Petitioners filed paperwork on Friday seeking to repeal the bill from last year's legislative session that legalized same-sex domestic partnerships, House Bill 2007, then on Monday filed paperwork to repeal the anti-discrimination law from the same session, Senate Bill 2.
The battle stretches back to the 2007 legislative session, but has much deeper roots. Some gay and lesbian rights activists feel the movement is part of a 30-year history of bigotry against their lifestyle by two main groups: state leaders who should be protecting Oregon's citizens, and religious factions who are trying to limit equal right guarantees for Oregonians. "Our opponents have said all along that they would file again," said Jeana Frazzini, executive director for the gay-rights group Basic Rights Oregon, in a press release. "While I'm not surprised that initiatives to repeal the laws have been filed, I'm shocked that this effort has been spearheaded by legislators whose duty is to protect Oregonians."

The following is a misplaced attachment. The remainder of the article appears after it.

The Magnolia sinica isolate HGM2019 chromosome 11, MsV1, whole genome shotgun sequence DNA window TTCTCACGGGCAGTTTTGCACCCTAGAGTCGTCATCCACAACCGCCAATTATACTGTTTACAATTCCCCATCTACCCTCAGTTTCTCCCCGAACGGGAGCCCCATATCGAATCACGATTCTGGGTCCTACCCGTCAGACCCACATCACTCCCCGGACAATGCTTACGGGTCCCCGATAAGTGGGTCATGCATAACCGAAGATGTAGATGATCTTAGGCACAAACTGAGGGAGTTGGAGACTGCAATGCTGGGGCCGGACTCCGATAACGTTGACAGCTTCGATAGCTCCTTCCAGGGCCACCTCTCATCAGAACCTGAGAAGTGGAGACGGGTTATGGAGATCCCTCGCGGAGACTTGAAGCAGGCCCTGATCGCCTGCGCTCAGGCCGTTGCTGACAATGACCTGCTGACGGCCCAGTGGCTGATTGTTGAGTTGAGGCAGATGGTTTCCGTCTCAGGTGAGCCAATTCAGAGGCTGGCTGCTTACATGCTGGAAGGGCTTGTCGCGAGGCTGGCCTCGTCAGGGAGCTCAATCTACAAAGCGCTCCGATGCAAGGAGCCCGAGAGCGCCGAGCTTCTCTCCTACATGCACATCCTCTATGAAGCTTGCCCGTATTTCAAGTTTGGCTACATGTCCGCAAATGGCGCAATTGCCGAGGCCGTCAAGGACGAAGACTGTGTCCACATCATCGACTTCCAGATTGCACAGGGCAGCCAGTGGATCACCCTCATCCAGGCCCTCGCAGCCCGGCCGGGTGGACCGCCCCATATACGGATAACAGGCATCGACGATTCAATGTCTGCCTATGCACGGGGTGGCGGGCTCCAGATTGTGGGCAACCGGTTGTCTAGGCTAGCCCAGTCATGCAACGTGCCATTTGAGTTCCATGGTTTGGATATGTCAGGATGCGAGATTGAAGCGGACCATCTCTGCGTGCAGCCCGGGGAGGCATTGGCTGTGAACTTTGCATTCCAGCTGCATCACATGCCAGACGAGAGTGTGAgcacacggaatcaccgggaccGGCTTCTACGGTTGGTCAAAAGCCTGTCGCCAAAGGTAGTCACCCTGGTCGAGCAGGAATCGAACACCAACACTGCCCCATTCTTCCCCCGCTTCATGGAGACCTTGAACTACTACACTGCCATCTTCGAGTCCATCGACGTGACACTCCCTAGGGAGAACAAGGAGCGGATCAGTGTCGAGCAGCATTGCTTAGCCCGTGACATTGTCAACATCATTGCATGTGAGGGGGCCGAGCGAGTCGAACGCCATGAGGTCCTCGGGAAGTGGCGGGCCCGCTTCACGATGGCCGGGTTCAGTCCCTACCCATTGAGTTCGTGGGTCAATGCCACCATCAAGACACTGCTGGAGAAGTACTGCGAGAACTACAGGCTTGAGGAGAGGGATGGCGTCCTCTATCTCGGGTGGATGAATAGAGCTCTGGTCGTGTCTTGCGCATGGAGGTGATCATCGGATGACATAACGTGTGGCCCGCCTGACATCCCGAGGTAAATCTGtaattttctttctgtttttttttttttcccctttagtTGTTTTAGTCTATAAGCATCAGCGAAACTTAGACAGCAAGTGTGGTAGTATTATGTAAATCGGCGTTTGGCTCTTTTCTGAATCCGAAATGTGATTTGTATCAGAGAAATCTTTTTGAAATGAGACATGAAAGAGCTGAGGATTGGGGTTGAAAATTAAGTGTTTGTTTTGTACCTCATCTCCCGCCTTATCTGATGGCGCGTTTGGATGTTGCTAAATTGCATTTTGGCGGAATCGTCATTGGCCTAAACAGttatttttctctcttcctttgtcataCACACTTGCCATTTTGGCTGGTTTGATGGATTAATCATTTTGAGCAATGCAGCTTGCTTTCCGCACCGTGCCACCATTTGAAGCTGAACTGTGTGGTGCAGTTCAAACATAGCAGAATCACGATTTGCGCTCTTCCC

Rep. Sal Esquivel, R-Medford, one of the chief petitioners against the domestic partnership bill, said his name is on the petition because he is seeking closure to the issue and feels the democratic process has been violated.
"If I had strong feelings against homosexuals and gays, I'd tell you," Esquivel said. "But it's not about lesbianism and sexuality -- it's all about the process."
He referred to 2004's Measure 36, which amended the state constitution to define marriage as a union between a man and a woman. Voters approved the measure, but in 2007 the legislature passed HB 2007, which made domestic partnerships legal, without asking the voters how they feel, Esquivel said.
"Let's put this thing to rest one way or another," Esquivel said. "If (the law) passes and people say, 'I'm fine with it,' then I'm OK with that."
But BRO spokeswoman Karynn Fish said they are dealing with "historic intolerance," and "we shouldn't be voting on other people's civil rights."
If petitioners obtain 82,769 signatures for each petition by July 3, both issues will go to a November vote.
"The truth is that Oregonians don't want to put their neighbors in harm's way by taking these laws off the books... And Oregonians believe that discrimination is wrong," Frazzini said.
Esquivel said that if Oregonians truly do feel this way, then they should be able to display their feelings through a ballot vote. He said he told a BRO employee "you should be the first one to sign the petition if you feel so strongly" that Oregonians want these laws to exist.
"I just want to know why are they scared to let people weigh in on this," Esquivel asked. "It's because they don't know if they'll get the same results."
© 2008 Oregon Daily Emerald via U-WIRE